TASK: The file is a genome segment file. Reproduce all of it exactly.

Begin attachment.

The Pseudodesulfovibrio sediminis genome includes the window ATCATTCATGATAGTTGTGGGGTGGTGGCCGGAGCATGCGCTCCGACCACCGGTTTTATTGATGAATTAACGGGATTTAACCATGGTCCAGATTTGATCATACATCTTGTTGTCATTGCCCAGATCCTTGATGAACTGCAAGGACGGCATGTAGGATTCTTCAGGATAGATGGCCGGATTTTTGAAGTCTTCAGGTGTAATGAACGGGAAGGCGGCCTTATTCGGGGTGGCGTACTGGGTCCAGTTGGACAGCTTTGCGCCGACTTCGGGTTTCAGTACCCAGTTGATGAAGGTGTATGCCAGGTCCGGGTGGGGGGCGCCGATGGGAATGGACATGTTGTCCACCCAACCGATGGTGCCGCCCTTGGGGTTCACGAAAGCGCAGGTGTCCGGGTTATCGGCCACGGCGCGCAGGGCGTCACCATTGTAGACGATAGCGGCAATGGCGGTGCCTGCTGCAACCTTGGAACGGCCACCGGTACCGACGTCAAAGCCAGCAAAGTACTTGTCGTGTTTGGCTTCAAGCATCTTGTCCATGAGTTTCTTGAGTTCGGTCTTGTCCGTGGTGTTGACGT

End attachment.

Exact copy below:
The Pseudodesulfovibrio sediminis genome includes the window ATCATTCATGATAGTTGTGGGGTGGTGGCCGGAGCATGCGCTCCGACCACCGGTTTTATTGATGAATTAACGGGATTTAACCATGGTCCAGATTTGATCATACATCTTGTTGTCATTGCCCAGATCCTTGATGAACTGCAAGGACGGCATGTAGGATTCTTCAGGATAGATGGCCGGATTTTTGAAGTCTTCAGGTGTAATGAACGGGAAGGCGGCCTTATTCGGGGTGGCGTACTGGGTCCAGTTGGACAGCTTTGCGCCGACTTCGGGTTTCAGTACCCAGTTGATGAAGGTGTATGCCAGGTCCGGGTGGGGGGCGCCGATGGGAATGGACATGTTGTCCACCCAACCGATGGTGCCGCCCTTGGGGTTCACGAAAGCGCAGGTGTCCGGGTTATCGGCCACGGCGCGCAGGGCGTCACCATTGTAGACGATAGCGGCAATGGCGGTGCCTGCTGCAACCTTGGAACGGCCACCGGTACCGACGTCAAAGCCAGCAAAGTACTTGTCGTGTTTGGCTTCAAGCATCTTGTCCATGAGTTTCTTGAGTTCGGTCTTGTCCGTGGTGTTGACGT